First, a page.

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Tinea in Emergency Medicine

  • Author: Shari Andrews, MD; Chief Editor: Jeter (Jay) Pritchard Taylor, III, MD  more...
 
Updated: Jan 11, 2016
 

Background

The dermatophytes are a group of fungi that invade and grow in the dead keratin of skin, hair, and nails. Dermatophytes are, by far, the most prevalent of the 3 major classes of superficial infections.[1] Less frequently, superficial skin infections are caused by nondermatophyte fungi (eg, Malassezia furfur in tinea versicolor) and Candida species.

Several species of dermatophytes commonly invade human keratin, and these belong to the Epidermophyton, Microsporum, and Trichophyton genera. They tend to grow outwards on skin, producing a ringlike pattern, hence the term "ringworm". They are very common and affect different parts of the body. Clinically, dermatophytosis infections, also known as tinea, are classified according to the body regions involved.

The type and severity of the host response is often related to the species and strain of the dermatophyte causing the infection. The dermatophytes are the only fungi that have evolved a dependency on human or animal infection for the survival and dissemination of their species. The infection may spread from person to person (anthropophilic), animal to person (zoophilic), or soil to person (geophilic). The most common of these organisms are Trichophyton rubrum, Trichophyton tonsurans, Trichophyton interdigitale and/or Trichophyton mentagrophytes, Microsporum canis, and Epidermophyton floccosum.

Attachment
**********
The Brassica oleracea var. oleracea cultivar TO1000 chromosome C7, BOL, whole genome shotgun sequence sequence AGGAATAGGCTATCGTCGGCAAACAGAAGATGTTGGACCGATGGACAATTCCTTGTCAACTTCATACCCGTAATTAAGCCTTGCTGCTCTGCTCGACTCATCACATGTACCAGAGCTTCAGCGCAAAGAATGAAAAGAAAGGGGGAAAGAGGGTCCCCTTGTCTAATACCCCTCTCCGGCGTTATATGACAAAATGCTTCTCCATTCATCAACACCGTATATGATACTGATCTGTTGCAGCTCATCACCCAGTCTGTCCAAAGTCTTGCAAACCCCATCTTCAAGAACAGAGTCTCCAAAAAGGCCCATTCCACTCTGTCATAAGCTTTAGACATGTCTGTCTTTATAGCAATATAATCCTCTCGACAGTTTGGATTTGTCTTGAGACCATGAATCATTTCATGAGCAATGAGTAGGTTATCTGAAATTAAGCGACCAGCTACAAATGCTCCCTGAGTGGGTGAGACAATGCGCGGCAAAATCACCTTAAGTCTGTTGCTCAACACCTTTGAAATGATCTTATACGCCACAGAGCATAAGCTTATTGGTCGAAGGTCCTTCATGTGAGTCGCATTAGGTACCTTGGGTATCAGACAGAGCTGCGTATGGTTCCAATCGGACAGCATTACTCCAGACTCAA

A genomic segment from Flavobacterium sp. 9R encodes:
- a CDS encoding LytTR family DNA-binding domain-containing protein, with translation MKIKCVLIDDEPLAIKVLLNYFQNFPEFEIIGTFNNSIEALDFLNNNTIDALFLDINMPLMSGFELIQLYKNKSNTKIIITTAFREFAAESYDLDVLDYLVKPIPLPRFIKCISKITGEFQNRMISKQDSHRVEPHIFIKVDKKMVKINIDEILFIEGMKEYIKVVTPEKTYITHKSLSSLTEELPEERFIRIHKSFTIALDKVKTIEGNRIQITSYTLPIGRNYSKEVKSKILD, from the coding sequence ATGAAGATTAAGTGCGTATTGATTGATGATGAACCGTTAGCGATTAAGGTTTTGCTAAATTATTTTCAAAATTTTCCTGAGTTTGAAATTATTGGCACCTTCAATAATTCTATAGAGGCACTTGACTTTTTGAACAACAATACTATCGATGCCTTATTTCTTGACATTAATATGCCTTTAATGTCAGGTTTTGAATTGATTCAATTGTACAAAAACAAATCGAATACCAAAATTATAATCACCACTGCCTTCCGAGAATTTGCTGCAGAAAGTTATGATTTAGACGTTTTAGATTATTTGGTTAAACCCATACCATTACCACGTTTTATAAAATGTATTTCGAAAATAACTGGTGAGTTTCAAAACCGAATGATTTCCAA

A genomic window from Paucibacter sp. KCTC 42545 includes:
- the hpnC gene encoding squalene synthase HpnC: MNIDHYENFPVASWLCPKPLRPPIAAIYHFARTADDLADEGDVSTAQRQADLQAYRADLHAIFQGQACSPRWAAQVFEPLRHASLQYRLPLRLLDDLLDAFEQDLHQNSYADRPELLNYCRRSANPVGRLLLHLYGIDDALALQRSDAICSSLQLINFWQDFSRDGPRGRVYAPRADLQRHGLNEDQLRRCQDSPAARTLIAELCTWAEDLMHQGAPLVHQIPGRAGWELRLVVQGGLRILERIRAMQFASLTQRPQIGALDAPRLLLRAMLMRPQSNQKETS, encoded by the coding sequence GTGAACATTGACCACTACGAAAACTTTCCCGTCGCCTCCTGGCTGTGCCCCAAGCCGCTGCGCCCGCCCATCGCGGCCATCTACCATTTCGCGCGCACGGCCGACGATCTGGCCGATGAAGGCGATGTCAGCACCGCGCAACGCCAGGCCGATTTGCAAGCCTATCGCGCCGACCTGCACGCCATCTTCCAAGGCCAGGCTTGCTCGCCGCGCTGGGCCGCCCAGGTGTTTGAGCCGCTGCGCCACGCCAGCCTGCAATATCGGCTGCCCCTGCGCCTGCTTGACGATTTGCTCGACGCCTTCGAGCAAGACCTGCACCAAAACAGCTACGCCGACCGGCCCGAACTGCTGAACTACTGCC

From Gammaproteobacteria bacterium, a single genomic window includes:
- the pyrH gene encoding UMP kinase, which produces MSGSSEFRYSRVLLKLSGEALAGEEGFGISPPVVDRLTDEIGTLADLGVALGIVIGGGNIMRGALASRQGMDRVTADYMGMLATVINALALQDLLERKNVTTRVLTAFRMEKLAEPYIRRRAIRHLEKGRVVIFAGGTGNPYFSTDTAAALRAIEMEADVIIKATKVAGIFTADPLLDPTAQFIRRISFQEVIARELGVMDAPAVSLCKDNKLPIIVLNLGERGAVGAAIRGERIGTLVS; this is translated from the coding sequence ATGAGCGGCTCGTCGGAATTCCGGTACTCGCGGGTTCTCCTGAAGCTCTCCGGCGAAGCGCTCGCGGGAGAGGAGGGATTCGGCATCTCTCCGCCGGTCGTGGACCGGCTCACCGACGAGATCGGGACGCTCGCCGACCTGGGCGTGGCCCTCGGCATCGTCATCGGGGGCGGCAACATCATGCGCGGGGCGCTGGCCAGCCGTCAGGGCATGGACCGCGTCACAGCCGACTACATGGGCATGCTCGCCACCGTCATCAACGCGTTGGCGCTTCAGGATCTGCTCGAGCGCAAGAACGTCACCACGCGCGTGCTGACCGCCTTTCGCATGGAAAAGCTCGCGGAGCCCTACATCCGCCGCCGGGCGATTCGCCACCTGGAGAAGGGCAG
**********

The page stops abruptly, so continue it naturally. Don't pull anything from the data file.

Table. Ecology of Common Human Dermatophyte Species. Table reprinted with permission from David Ellis, Bsc (Hons), MSc, PhD, FASM, FRCPA (Hon), Affiliate Associate Professor, The University of Adelaide (http://www.mycology.adelaide.edu.au/mycoses/cutaneous/dermatophytosis). (Open Table in a new window)

Species Natural habitat Incidence
E floccosum Humans Common
T rubrum Humans Very common
T interdigitale Humans Very common
T tonsurans Humans Common
Trichophyton violaceum Humans Less common
Trichophyton concentricum Humans Rare
Trichophyton schoenleinii Humans Rare
Trichophyton soudanense Humans Rare
Microsporum audouinii Humans Less common
Microsporum ferrugineum Humans Less common
T mentagrophytes Mice, rodents Common
Trichophyton equinum Horses Rare
Trichophyton erinacei Hedgehogs Rare
Trichophyton verrucosum Cattle Rare
M canis Cats Common
Microsporum gypseum Soil Common
Microsporum nanum Soil/pigs Rare
Microsporum cookei Soil Rare
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Pathophysiology

Dermatophytes are keratinophilic fungi and have the ability to invade keratinized tissue (eg, hair, nails, any area of the skin). They invade, infect, and persist in the stratum corneum of the epidermis and rarely penetrate below the surface of the epidermis and its appendages. Humid or moist skin provides a very favorable environment for the establishment of fungal infection. At a minimum, the skin responds to the irritation of the superficial infection by increased proliferation in the basal cell layer, which causes scaling and epidermal thickening. Clinically, tinea infections are classified according to the body region involved/infected, as follows: